The future of the United States's Affordable Care Act (ACA), also known as Obamacare, could be at stake on Tuesday when a group of Democratic-led states and the House of Representatives urge a federal appeals court to overturn a Texas judge's ruling that the U.S. healthcare reform law is unconstitutional.
Among the arguments by the law's supporters: Those who filed suit have no case because they aren't harmed by a penalty that doesn't exist; the reduction of the tax penalty to zero could be read as a suspension of the tax, but the tax's legal structure still exists; and even if the individual mandate is now unconstitutional, that does not affect the rest of the law known as the Affordable Care Act.
Justice Department attorney August Flentje, facing questions about the administration's approach, said the government would enforce it until a final decision comes. Elrod peppered both sides with questions. And she appeared highly focused on her court's options for ordering a remedy, seeming to weigh options for sending the case back to a lower court for further consideration. One of the first acts of our new Majority in January was to allow the House to defend the Affordable Care Act in this case, and House Democrats have passed additional legislation to protect and expand coverage and take steps to lower prescription drug costs.
The Senate, Engelhardt remarked, "is sort of the 800-pound gorilla that's not in the room".
It was unclear when the panel would rule.
Whatever happens, the case is likely to end up before the Supreme Court sometime next year - dropping a politically radioactive issue into the middle of a heated presidential campaign. Either court could decline to hear the case.
A judge in Fort Worth, Texas, concluded in December that wiping out the penalty undermined the ACA's constitutional basis and invalidated the whole law. The House of Representatives intervened on appeal. Engelhardt demanded. "Isn't that exactly the point?"
"The morning I woke up when the Affordable Care Act was enacted, I started sobbing, because from that second on I never had to worry about losing health insurance because of my pre-existing condition", Nathan said.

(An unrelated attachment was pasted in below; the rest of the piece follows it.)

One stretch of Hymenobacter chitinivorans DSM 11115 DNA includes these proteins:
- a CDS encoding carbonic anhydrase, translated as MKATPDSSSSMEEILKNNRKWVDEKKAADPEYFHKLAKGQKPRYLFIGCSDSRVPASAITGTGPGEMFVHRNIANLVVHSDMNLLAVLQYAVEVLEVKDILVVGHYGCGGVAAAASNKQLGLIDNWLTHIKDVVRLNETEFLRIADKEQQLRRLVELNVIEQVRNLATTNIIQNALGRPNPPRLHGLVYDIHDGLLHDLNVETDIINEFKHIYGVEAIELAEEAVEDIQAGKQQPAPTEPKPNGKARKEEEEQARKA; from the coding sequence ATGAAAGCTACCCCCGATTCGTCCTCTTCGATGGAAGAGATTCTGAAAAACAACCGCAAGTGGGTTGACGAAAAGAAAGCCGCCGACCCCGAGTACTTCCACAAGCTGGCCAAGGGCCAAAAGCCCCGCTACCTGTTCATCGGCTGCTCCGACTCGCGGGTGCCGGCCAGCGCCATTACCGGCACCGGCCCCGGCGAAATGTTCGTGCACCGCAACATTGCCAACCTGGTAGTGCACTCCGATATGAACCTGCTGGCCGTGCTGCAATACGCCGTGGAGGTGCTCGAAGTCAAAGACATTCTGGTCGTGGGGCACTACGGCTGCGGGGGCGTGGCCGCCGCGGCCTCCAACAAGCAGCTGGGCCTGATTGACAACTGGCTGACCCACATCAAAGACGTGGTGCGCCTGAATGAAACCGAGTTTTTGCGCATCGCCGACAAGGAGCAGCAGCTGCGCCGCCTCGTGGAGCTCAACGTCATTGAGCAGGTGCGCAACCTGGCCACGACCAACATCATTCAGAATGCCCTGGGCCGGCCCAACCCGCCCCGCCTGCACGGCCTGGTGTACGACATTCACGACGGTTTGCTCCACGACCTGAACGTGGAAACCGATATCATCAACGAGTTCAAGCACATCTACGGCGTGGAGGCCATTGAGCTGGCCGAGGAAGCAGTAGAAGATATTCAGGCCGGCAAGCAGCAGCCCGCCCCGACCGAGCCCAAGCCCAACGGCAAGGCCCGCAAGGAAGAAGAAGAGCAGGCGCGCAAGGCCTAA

Samuel Siegel, California's deputy solicitor general, argued that Congress intentionally eliminated only the penalty for not having coverage and that Congress specifically meant for the rest of the law to stay on the books.
But the court may still go another way. Elrod asked several questions about which provisions were more directly connected to the individual mandate.
The Heritage Foundation's Marie Fishpaw on efforts to reform America's health-care system. But if the Texas-led coalition succeeds this time, it could bring unintended consequences for the GOP-led states.
In 2018, Democrats mainly relied on messaging that touted the Affordable Care Act and its coverage of pre-existing conditions. "Republicans should be the party of healthcare and we should come together on a workable proposal to replace Obamacare".
"Today, House and Senate Democrats are here to show the human stakes of the GOP's relentless assault on health care", Pelosi said.
O'Connor, nominated by former Republican President George W Bush, said that because Obamacare called the mandate "essential", the entire law must be struck down. "Most people in this state don't even know this lawsuit is underway, quite frankly". By 2026, the increase is expected to climb to 50 percent following the elimination of the Medicaid expansion. Experts expect it to climb significantly if Obamacare is repealed.
Legal scholars, including many on the right, have always been dubious about Texas' arguments, particularly on the question of severability. Many did not take the lawsuit very seriously until December, when U.S. District Judge Reed O'Connor sided with Texas and struck down the law.
Texas Solicitor General Kyle Hawkins warned the judges that "congressional intent is not monolithic, and it's a very hard and unsafe game" to try to second-guess what Congress really meant.
"If they have their way, millions of Americans could be forced to delay, skip or forego potentially life-saving healthcare", California Attorney General Xavier Becerra said in a statement. "Our state coalition made it clear: on top of risking lives, gutting the law would sow chaos in our entire healthcare system".